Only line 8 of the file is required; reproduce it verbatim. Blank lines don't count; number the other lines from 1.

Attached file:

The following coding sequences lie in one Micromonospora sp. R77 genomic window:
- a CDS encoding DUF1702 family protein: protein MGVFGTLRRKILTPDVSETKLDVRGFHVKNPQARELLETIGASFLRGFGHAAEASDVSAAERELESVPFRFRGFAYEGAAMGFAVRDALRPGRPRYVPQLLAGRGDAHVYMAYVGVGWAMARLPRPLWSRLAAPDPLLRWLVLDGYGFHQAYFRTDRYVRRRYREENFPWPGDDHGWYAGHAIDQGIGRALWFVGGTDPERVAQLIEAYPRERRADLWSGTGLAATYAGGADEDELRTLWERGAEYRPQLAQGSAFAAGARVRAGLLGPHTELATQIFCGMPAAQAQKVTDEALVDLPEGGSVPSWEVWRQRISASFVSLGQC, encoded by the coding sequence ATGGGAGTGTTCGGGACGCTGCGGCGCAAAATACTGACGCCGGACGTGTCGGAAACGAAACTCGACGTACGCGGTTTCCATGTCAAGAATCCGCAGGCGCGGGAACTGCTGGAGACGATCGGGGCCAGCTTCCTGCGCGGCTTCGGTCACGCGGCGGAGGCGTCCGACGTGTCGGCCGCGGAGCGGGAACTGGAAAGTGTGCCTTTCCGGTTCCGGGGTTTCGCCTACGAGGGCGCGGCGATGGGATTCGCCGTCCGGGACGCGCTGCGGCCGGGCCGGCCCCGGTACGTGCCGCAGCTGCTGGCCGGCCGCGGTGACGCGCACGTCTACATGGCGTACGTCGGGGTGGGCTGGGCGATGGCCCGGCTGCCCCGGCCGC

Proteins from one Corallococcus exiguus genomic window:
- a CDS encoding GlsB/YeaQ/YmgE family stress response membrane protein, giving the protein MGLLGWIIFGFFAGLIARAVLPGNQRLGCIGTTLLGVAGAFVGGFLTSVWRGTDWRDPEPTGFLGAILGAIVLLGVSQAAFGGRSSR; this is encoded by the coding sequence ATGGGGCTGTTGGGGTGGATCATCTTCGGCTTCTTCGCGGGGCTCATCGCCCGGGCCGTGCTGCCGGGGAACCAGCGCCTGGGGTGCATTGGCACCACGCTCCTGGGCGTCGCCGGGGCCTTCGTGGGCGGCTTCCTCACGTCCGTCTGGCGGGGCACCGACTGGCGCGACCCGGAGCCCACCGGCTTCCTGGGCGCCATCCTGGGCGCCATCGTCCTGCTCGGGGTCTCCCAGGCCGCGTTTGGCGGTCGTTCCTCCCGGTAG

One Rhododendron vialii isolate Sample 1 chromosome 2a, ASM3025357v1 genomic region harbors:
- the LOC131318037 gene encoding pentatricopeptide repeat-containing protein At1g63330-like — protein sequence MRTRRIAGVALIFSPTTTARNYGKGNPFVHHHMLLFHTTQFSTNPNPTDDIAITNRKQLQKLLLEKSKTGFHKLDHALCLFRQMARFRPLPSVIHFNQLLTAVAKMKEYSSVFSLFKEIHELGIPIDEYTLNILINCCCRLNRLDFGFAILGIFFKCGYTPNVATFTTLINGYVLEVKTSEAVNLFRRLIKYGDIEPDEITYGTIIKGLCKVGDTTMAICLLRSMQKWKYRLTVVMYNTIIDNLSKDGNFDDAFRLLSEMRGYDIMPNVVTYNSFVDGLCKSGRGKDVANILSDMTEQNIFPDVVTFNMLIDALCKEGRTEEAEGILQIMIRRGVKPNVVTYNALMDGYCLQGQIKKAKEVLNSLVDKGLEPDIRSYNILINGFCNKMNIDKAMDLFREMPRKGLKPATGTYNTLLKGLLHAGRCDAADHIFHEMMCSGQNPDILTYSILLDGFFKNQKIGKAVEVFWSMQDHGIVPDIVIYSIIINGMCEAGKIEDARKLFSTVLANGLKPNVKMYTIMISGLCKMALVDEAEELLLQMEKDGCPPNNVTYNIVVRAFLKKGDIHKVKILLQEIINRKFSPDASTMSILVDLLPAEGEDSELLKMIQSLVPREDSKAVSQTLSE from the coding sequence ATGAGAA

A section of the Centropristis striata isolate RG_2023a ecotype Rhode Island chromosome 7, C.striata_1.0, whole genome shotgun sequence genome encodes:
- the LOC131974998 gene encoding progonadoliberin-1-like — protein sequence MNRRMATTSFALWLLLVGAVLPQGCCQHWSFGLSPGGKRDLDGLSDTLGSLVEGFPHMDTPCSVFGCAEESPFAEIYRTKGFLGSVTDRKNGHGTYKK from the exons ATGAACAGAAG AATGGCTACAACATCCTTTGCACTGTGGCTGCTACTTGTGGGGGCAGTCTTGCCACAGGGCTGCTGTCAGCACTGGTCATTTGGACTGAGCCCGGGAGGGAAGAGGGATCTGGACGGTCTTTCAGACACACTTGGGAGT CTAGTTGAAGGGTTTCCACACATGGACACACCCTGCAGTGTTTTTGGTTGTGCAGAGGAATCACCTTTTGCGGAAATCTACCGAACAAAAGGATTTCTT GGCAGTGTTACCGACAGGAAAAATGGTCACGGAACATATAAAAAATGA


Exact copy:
- the LOC131974998 gene encoding progonadoliberin-1-like — protein sequence MNRRMATTSFALWLLLVGAVLPQGCCQHWSFGLSPGGKRDLDGLSDTLGSLVEGFPHMDTPCSVFGCAEESPFAEIYRTKGFLGSVTDRKNGHGTYKK from the exons ATGAACAGAAG AATGGCTACAACATCCTTTGCACTGTGGCTGCTACTTGTGGGGGCAGTCTTGCCACAGGGCTGCTGTCAGCACTGGTCATTTGGACTGAGCCCGGGAGGGAAGAGGGATCTGGACGGTCTTTCAGACACACTTGGGAGT CTAGTTGAAGGGTTTCCACACATGGACACACCCTGCAGTGTTTTTGGTTGTGCAGAGGAATCACCTTTTGCGGAAATCTACCGAACAAAAGGATTTCTT GGCAGTGTTACCGACAGGAAAAATGGTCACGGAACATATAAAAAATGA